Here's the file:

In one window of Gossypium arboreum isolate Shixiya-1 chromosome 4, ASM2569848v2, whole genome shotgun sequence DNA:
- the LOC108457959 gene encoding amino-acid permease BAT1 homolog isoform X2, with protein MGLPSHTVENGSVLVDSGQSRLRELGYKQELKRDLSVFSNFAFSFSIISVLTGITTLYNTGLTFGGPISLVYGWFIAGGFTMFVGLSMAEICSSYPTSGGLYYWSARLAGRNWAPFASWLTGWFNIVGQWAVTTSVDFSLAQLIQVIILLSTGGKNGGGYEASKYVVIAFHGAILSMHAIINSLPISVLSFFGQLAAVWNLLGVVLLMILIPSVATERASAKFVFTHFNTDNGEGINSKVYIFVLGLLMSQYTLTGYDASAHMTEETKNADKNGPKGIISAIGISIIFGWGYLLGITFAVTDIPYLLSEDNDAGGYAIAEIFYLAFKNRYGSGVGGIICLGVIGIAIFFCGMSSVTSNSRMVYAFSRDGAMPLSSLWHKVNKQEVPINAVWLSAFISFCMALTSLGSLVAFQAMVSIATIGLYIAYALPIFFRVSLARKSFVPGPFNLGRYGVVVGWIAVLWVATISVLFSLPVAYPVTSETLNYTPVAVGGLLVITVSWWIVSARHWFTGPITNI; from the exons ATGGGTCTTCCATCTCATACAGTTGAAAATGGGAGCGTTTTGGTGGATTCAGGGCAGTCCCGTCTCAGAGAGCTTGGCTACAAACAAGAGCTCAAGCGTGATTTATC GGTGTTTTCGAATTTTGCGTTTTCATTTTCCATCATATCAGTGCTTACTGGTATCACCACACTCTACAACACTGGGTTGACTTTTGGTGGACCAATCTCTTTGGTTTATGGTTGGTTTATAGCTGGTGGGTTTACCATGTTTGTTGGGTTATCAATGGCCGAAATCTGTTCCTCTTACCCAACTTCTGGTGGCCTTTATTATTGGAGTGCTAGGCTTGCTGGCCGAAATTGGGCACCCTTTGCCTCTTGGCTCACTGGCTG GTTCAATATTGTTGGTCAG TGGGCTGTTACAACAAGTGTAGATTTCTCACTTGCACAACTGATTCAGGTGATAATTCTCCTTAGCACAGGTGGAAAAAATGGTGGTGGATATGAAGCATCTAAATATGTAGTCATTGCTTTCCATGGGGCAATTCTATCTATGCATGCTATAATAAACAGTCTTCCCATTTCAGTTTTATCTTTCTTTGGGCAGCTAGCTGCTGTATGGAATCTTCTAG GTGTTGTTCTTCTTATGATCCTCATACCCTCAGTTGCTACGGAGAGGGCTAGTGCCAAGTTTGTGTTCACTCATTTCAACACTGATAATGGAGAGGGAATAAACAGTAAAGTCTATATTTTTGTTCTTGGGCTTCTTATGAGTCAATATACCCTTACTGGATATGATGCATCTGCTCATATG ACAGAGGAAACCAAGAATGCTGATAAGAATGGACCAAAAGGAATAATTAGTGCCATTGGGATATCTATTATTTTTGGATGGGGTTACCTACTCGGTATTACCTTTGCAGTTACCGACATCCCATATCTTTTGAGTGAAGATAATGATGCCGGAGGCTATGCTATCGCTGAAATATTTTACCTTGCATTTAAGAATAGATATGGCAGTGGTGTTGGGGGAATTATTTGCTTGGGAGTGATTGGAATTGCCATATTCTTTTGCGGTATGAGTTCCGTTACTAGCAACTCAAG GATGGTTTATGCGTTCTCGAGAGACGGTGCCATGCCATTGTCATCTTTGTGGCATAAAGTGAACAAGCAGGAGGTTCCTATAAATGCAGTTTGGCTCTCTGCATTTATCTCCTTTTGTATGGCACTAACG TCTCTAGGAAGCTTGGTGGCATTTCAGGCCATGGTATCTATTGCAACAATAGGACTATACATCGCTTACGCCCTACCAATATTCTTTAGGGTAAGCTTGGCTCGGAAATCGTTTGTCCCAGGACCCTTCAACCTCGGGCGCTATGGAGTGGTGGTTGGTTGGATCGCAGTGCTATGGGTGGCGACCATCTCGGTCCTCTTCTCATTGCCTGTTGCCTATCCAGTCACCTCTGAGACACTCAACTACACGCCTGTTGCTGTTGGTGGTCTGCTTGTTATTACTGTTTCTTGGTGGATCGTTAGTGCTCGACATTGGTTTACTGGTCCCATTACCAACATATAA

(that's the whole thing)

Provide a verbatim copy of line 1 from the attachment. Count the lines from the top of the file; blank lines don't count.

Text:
In one window of Gossypium arboreum isolate Shixiya-1 chromosome 4, ASM2569848v2, whole genome shotgun sequence DNA: